Black Lawrence Press

Mosaic of the Dark

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Mosaic of the Dark is a portrayal of one woman’s journey to wholeness and addresses the psychological harm that can arise from restrictive societal expectations for women. As the speaker in these poems examines her own early experiences as a closeted lesbian trying to fit her life into the prescribed script of heterosexuality, she grapples with her mother’s possibly non-heterosexual orientation and eventual death from alcoholism. In the end, the speaker successfully sheds familial and cultural expectations in favor of her true self and, in the process, experiences a spiritual re-visioning that allows her to move beyond the confines of a male-centered Christianity to a more expansive, mystical way of experiencing the divine.

Praise

  • Mosaic of the Dark is a portrait of a young woman emerging from the constrictions of family and cultural expectations into her own authentic self. But these poems do not stop there. Lisa Dordal empathizes with the grouchy cashier at the toy and candy store of her childhood: how can I not/ admire her for her refusal/ to feign contentment; she crouches at the bars of a boy’s prison cell: I hear him breathing, telling him:/ it is a beautiful sound; she wonders if houseflies might be sent by the angels: their thousands and thousands of eyes—make a mosaic of the dark. While this collection is well-rooted in personal experience, the poems branch out with an empathetic and precisely observant heart to give us a glimpse of the mysterious world that threads through us all.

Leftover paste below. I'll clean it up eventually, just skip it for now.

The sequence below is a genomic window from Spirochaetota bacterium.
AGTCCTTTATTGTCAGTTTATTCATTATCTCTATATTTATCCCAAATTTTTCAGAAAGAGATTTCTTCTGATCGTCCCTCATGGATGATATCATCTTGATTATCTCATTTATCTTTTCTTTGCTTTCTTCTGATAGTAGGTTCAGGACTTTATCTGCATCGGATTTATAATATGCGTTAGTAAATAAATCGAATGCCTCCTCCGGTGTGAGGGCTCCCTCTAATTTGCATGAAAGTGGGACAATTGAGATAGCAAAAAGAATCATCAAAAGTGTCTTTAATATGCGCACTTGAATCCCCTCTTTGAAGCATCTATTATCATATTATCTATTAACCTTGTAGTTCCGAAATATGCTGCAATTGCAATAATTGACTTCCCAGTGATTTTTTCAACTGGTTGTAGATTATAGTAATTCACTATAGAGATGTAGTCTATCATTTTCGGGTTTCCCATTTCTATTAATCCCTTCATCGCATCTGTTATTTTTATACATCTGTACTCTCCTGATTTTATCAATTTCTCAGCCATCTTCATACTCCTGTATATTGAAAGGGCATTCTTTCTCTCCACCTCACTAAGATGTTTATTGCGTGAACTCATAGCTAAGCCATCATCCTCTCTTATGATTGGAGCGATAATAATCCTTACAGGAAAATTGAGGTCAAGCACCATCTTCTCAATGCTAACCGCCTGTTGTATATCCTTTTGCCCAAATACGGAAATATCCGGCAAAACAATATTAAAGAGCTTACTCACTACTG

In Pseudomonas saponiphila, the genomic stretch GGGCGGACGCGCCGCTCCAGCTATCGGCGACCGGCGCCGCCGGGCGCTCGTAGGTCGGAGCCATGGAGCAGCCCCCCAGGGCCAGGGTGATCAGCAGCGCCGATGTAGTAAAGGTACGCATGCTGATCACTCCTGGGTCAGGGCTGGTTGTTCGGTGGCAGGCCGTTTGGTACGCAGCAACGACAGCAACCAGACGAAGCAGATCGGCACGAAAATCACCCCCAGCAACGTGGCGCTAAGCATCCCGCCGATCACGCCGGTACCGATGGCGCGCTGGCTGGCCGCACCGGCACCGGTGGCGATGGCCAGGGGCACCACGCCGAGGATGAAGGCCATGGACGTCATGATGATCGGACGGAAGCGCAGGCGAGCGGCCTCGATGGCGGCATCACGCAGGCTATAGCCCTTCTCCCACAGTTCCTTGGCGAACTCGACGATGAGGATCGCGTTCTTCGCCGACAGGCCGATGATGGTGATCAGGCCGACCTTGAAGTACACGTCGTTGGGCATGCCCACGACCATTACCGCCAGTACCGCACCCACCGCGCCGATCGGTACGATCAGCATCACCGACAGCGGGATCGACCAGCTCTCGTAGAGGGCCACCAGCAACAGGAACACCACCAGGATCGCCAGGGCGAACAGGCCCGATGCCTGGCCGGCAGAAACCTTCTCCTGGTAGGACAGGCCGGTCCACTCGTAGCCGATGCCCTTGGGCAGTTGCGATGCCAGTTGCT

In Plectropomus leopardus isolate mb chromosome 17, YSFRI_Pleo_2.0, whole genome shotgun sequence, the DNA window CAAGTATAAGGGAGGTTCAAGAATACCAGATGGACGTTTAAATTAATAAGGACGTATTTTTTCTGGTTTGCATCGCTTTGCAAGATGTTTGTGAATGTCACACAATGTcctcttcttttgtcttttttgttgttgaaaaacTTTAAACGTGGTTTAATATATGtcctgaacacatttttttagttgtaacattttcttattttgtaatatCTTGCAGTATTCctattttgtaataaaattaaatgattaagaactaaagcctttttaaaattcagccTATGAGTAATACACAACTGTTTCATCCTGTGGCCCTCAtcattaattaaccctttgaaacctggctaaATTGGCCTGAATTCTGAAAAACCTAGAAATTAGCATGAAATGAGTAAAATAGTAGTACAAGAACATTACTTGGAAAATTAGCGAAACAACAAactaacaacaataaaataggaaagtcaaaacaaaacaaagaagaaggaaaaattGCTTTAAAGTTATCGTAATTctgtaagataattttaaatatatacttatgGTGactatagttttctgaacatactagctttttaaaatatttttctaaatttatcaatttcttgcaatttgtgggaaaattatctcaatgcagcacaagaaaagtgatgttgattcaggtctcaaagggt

– Ellen Bass
  • Lisa Dordal's Mosaic of the Dark is actually a book of light. Dordal means to illuminate the quotidian until it is as luminescent as any spiritual experience: "I dream of flight. A sun/that can hold a million earths/and a mouth that swallows its fire." This is the eye of a poet looking to her work for redemption and grace. Mosaic of the Dark is a beautiful book.

    – Jericho Brown
  • In Lisa Dordal's Mosaic of the Dark, desire transfigures the world we believe we know. The boy at the center of the poem is a stand-in for God. A mother is a place we've left. Two black horses in a cave are manifest, and what cannot be undone is as plain and secret as history itself. Here a bird drags its universe of feathers across the yard, and Dordal is the breath that sends them aloft like prayer.

    – Traci Brimhall

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Lisa Dordal

Lisa Dordal holds a Master of Divinity and a Master of Fine Arts (in poetry), both from Vanderbilt University, and she currently teaches in the English Department at Vanderbilt. She is a Pushcart Prize nominee and the recipient of an Academy of American Poets Prize and the Robert Watson Literary Prize. Her poetry has appeared in a variety of journals, including Best New Poets 2015, Cave Wall, CALYX, Vinyl Poetry, The Greensboro Review, Nimrod, Sojourners, and The Journal of Feminist Studies in Religion.

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